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Federal Approval of Kinder Morgan Pipeline Would Be ‘Misguided’ Says Justice Minister in Newly Surfaced Letter

Justice Minister Jody Wilson-Raybould said the federal government holds the constitutional power to force through the Kinder Morgan Trans Mountain pipeline but that doing so would follow the “misguided position of the Conservatives.”

The comments, released Tuesday in a 2015 letter submitted by Wilson-Raybould to the democracy advocacy organization, Dogwood Initiative, comes as Canadians await the federal government’s decision on the Trans Mountain and other pipelines expected this afternoon.

In her letter Wilson-Raybould argues Canada needs “greater citizen engagement in decision making.”

“In some ways Kinder Morgan is more complicated than Northern Gateway as it is a proposed expansion of an existing line,” Wilson-Raybould wrote. “I wonder if the Trans Mountain pipeline would ever have been approved in the first place if it was being proposed today?”

The letter casts light on the federal government’s broken promises when it comes to public involvement in pipeline project decision-making. On the campaign trail Justin Trudeau promised to send the Trans Mountain pipeline project review back to the drawing board under a new and improved environmental assessment process.

Trudeau later backtracked, admitting Trans Mountain would not be required to undergo a more robust environmental review. A recent report from a three person ministerial panel tasked with assessing the review process found the pipeline should not be approved without serious consideration of the project's impacts on indigenous rights, Canada's climate committments and marine mammal safety. The Trans Mountain review process has been called "fatally flawed."

Kai Nagata, communications director for Dogwood, said the letter highlights the government's departure from its election promises.

Tweet: Here’s the gap between what people believed they were voting for & what they got with #KinderMorgan approval http://bit.ly/2gHbhSz #bcpoli"I think this survey response highlights the gap between what people believed they were voting for and what they'll get if Kinder Morgan is approved," Nagata told DeSmog Canada. "At Dogwood we put a lot of faith in our political representatives, and work hard to give them the benefit of the doubt. That's why we went to such great efforts to engage with candidates across the province last year, and that's why people will feel so deeply betrayed if this Texas tanker project is approved."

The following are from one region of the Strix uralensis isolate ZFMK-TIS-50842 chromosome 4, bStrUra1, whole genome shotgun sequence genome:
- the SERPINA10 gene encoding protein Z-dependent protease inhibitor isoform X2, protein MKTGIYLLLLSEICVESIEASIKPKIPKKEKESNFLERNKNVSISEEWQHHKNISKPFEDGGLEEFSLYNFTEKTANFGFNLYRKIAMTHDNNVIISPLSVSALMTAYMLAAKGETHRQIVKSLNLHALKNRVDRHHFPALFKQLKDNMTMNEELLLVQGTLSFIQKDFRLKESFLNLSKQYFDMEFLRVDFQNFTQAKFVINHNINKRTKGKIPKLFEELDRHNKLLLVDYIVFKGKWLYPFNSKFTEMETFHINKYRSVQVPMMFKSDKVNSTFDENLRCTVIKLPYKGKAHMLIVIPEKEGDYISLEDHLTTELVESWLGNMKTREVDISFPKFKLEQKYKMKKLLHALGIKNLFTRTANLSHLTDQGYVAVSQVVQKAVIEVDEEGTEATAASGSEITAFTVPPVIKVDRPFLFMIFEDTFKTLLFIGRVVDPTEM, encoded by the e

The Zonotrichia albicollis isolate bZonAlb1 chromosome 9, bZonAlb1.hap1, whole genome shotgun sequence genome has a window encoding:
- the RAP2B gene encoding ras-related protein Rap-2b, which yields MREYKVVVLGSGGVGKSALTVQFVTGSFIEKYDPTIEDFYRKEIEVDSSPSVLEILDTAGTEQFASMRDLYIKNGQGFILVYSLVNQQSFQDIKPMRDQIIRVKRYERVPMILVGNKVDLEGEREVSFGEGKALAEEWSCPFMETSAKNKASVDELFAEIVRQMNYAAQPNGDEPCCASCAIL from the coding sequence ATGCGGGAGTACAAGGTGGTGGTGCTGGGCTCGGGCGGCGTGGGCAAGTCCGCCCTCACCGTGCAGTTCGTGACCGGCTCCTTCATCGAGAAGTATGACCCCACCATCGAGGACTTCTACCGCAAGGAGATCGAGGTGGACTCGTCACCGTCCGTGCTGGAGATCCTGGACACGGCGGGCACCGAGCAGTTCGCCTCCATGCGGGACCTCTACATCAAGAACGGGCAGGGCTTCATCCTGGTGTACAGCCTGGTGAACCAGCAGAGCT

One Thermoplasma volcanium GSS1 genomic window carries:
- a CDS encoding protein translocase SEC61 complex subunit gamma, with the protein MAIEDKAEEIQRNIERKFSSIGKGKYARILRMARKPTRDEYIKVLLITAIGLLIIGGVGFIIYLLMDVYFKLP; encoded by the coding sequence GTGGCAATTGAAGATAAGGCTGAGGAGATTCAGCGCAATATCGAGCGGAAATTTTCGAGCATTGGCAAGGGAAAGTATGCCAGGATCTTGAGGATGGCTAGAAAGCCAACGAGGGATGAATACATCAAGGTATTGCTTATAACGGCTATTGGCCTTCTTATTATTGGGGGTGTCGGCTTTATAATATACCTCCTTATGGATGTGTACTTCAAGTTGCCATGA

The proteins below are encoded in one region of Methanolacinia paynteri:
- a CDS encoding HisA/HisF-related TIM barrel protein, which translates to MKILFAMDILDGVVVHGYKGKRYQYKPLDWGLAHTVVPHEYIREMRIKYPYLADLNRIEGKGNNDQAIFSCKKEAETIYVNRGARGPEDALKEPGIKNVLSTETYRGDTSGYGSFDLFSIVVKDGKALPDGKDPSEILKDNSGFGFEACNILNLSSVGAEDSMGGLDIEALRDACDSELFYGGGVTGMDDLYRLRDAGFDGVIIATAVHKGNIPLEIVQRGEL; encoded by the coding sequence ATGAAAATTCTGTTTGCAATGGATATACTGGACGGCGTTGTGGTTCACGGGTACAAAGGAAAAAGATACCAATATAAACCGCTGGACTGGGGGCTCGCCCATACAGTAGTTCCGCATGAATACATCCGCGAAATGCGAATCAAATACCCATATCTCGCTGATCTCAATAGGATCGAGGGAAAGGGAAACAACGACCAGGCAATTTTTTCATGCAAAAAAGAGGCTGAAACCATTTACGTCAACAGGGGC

Nagata added the pipeline's approval would put Wilson-Raybould in a difficult position.

"It certainly highlights the terrible position she'll be in as a B.C. MP, as an Indigenous lawyer and longtime advocate for First Nations rights — now forced to carry water for a government that clearly doesn't take those obligations seriously."

"If Kinder Morgan is approved over the objections of 17 B.C. First Nations, on the basis of Harper's National Energy Board review, I don't know if Wilson-Raybould will be left with much chance but to resign. It's impossible to reconcile her election promises to constituents last year with what will unfold if Trudeau forces through an approval of Kinder Morgan."

Prior to the last federal election, Trudeau stated only communities — and not governments — are capable of giving permission for pipeline projects.

In her letter, the Justice Minister reiterated the sentiment: “There is no longer one government or person that can legally or socially make the final decision on this, or any other pipeline.”

The full text of Wilson-Raybould’s letter can be read below:

The question, “Who should make the final decision on Kinder Morgan’s Trans Mountain expansion?” really speaks to our evolving system of multi-level governance in Canada and the need for greater citizen engagement in decision-making. In some ways Kinder Morgan is more complicated than Northern Gateway as it is a proposed expansion of an existing pipeline. I wonder if the Trans Mountain pipeline would ever have been approved in the first place if it was being proposed today?

To answer the question though, it can be argued the federal government is responsible for pipelines and could try and use its constitutional muscle to push it through in the “national interest.” This, I believe, is the misguided position of the Conservatives. In reality, as with Northern Gateway, this is not going to happen, as there is no longer one government or person that can legally or socially make the final decision on this, or any other pipeline.